The results of an investigation into beam shaping techniques for generating near field Gaussian intensity patterns from uniform intensity ("flat top") laser beams are presented. The motivation for this study was the desire to produce realistic High Energy Laser (HEL) far field intensity profiles for laser effects testing, without propagating the large distances necessary to obtain the true far field pattern and beam size typical of HEL target engagement scenarios. To minimize cost, maximize wavelength diversity, and provide a high laser damage threshold capability, an all reflective optical system was preferred.
Though beam shaping systems are commonly used to convert Gaussian beams to flat tops beams, the reverse problem, that of converting flat tops to Gaussians, appears to be new territory. Most beam shaping approaches, particularly those that do not preserve phase, are not reversible. Two simple approaches that use segmented mirrors for converting flat tops to Gaussians are described here. While beam integrators, commonly used to convert Gaussians to flat tops do not work in reverse, the approaches presented use segmented mirrors resembling beam integrators, and have some similar benefits.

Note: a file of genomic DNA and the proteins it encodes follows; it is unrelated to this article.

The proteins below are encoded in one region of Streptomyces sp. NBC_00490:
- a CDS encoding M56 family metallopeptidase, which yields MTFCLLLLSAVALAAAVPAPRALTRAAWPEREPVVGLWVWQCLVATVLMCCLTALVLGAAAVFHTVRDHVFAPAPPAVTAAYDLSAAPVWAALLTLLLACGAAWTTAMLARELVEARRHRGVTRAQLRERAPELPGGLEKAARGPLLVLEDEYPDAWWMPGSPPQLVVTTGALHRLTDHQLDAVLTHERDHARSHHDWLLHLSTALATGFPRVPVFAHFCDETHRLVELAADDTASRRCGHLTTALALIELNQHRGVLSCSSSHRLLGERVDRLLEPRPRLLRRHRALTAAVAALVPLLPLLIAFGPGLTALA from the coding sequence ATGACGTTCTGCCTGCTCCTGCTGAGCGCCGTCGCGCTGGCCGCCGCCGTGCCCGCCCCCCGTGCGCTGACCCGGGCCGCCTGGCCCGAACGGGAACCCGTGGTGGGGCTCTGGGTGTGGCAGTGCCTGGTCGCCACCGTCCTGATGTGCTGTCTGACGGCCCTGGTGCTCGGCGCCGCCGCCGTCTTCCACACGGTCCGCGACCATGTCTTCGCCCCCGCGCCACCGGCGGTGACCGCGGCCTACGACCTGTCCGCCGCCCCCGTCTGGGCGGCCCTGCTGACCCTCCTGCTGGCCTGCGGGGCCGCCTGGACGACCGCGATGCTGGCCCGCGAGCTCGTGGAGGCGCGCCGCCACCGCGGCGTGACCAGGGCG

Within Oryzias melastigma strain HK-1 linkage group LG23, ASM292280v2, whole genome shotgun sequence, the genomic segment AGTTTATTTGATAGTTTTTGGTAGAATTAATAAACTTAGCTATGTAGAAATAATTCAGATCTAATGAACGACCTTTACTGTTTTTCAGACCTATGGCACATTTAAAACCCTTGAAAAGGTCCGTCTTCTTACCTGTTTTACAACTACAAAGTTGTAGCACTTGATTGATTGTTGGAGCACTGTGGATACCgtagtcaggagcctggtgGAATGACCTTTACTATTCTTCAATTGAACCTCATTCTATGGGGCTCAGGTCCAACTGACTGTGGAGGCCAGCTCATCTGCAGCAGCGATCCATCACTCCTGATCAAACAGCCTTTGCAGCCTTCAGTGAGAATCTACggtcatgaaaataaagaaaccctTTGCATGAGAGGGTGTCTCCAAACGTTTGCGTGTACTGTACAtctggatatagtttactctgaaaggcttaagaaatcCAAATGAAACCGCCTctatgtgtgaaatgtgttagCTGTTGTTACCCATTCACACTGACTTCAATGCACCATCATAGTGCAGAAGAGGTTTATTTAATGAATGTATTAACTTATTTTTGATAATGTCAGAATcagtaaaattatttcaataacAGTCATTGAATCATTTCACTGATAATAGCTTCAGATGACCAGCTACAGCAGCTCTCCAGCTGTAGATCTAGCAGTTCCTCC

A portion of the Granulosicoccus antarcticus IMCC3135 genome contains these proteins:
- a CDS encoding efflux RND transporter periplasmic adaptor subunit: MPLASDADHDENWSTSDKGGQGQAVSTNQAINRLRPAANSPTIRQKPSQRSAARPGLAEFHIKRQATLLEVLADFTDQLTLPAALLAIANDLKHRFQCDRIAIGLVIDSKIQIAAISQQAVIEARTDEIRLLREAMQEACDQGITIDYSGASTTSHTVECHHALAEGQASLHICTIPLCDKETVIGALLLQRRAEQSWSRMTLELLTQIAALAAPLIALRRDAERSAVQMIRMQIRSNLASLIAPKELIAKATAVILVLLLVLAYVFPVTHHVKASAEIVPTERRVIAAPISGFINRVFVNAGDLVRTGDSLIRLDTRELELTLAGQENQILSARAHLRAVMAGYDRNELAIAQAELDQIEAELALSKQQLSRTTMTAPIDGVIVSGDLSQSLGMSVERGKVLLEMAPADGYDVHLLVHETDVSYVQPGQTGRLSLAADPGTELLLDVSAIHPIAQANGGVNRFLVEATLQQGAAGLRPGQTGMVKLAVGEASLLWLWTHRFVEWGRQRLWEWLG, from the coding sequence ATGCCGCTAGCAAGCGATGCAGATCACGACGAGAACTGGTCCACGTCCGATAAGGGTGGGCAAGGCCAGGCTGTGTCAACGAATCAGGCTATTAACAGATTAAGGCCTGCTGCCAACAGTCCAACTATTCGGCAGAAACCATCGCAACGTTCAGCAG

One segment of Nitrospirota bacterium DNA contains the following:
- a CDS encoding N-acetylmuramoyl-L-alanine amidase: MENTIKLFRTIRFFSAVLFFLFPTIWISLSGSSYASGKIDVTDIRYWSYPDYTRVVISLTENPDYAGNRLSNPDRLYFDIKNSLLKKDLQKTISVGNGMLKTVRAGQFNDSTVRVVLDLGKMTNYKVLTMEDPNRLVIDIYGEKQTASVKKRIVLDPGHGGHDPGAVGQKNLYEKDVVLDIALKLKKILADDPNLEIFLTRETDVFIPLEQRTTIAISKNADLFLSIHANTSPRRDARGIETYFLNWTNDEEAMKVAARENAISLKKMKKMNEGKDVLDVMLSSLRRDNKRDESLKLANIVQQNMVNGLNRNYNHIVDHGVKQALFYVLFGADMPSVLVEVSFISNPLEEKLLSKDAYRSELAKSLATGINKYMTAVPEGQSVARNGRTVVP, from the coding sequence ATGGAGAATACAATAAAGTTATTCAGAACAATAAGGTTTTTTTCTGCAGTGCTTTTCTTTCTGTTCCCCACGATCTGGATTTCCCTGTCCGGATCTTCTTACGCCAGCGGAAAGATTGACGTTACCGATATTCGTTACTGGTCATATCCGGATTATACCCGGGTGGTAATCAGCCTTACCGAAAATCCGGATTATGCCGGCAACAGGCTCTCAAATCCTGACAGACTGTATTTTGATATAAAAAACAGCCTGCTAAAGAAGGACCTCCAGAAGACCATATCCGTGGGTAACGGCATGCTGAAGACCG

Geometric and physical optics analyses are presented to illustrate the performance characteristics of the different approaches at wavelengths of 1.315 and 3.8 microns. A simple method to reduce interference effects in the reshaped beam, that are present when a coherent source is used, are discussed.